The views expressed are those of the author and do not necessarily reflect the views of the publisher.

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Associate Professor of Astronomy, Boise State University

I am an associate professor teaching astronomy in the Physics Department at Boise State University.

Before coming to Boise State, I was a postdoctoral fellow at the Carnegie Institution of Washington’s Dept. of Terrestrial Magnetism in Washington DC and before that, at NASA’s Goddard Space Flight Center in Greenbelt MD.

I earned my PhD in Planetary Science from the University of Arizona‘s Lunar and Planetary Laboratory in Tucson AZ and my BS in Physics from Georgia Tech in Atlanta GA.

My research focuses primarily on orbital dynamics and transit observations of extrasolar planets, planets outside of our solar system. I also do some planetary science field work, notably on Death Valley’s Racetrack Playa and on terrestrial and Martian dust devils.

When I’m not chasing my daughter around the house, I enjoy running around Boise and learning classical guitar.

  • rod
    "People have been asking why space is dark despite being filled with stars for so long that this question has a special name — Olbers' paradox."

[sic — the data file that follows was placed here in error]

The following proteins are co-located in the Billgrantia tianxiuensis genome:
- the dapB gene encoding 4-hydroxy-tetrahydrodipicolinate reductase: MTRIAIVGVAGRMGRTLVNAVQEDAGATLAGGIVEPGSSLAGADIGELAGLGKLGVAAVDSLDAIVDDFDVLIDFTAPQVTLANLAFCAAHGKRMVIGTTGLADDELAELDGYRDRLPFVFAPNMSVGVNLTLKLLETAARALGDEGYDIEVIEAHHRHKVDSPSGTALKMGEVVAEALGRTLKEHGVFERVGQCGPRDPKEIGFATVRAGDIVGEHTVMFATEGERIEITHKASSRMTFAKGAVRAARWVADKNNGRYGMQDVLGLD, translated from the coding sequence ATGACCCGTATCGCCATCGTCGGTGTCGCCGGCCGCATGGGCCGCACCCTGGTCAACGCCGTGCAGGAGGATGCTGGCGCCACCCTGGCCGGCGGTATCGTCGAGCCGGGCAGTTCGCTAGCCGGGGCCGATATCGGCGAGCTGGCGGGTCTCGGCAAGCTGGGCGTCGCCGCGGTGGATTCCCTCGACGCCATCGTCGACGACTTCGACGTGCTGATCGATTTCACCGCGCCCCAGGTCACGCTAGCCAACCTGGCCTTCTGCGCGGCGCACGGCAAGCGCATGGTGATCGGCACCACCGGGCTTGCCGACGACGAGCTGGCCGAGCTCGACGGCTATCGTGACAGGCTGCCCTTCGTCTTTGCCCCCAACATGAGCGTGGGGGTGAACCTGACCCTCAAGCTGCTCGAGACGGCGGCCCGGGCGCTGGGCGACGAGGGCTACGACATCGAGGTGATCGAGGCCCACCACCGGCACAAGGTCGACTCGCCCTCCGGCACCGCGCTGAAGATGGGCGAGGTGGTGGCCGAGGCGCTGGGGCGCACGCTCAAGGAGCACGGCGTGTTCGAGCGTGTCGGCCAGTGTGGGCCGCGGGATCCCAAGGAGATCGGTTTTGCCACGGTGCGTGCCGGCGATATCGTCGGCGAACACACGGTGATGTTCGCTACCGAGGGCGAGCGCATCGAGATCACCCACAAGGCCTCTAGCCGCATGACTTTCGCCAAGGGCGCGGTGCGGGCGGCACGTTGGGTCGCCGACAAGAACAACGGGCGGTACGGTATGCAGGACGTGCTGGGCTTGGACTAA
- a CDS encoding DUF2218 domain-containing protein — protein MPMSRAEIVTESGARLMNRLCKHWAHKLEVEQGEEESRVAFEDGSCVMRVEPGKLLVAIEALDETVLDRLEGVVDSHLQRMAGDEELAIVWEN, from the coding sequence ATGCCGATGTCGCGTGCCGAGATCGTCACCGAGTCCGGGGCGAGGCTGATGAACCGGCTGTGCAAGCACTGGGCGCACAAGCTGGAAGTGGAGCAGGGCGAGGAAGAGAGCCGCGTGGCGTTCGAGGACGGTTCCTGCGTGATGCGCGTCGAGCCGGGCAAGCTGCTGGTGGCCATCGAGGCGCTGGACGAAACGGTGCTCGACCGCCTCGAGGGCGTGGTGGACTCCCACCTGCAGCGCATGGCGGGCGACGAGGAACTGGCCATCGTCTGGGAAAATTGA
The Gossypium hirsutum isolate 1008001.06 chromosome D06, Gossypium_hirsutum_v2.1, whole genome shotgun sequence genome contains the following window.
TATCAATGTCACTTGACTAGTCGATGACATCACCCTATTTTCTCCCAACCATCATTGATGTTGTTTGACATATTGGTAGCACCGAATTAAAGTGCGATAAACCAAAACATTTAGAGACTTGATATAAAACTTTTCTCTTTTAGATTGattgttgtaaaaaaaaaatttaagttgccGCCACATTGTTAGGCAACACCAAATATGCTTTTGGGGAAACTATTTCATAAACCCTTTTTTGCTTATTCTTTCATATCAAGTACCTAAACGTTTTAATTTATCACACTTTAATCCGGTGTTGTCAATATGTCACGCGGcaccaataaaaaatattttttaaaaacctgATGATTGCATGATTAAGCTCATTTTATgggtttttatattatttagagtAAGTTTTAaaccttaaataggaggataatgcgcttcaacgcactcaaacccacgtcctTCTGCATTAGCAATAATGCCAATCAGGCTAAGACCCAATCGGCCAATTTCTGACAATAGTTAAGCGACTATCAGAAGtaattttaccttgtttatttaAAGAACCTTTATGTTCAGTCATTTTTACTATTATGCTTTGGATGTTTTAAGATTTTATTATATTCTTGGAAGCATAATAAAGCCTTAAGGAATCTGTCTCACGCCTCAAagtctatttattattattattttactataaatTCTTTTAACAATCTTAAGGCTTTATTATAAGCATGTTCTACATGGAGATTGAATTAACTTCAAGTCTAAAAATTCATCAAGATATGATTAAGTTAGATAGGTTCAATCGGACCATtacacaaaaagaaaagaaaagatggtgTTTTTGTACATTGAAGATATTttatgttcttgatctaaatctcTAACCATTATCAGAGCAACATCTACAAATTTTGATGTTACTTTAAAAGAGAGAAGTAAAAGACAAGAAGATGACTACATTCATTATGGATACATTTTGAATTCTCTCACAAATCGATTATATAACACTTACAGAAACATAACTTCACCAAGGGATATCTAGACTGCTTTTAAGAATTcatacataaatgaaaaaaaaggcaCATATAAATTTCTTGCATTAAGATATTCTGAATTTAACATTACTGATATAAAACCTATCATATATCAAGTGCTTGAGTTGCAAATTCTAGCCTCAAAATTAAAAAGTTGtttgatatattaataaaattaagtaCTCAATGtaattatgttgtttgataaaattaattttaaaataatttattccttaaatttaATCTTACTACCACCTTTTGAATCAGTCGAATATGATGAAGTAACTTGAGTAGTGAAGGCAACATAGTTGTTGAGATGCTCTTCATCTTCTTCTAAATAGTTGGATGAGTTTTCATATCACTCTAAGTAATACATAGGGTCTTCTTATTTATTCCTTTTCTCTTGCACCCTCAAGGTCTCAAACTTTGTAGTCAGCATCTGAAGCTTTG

My notes. Could axion decay underlie excess cosmic optical background?,
    ref - New Horizons Observations of the Cosmic Optical Background,, 11-January-2021. "Abstract We used existing data from the New Horizons Long-range Reconnaissance Imager (LORRI) to measure the optical-band (0.4 ≲ λ ≲ 0.9 μm) sky brightness within seven high–Galactic latitude fields..."

    My observation. To calculate excess cosmic optical background, various sources that emit optical light must be calculated too and how much optical light they would release, including factoring redshift too. From the reference paper link, "1. How Dark Does the Sky Get? The simple fact that it is dark at night, known as "Olber's paradox", argues that the universe is finite in time or space (Harrison 1987)..."

    My observation. How dark the night sky is points to a finite size universe with a finite age, thus a distinct beginning.
  • rod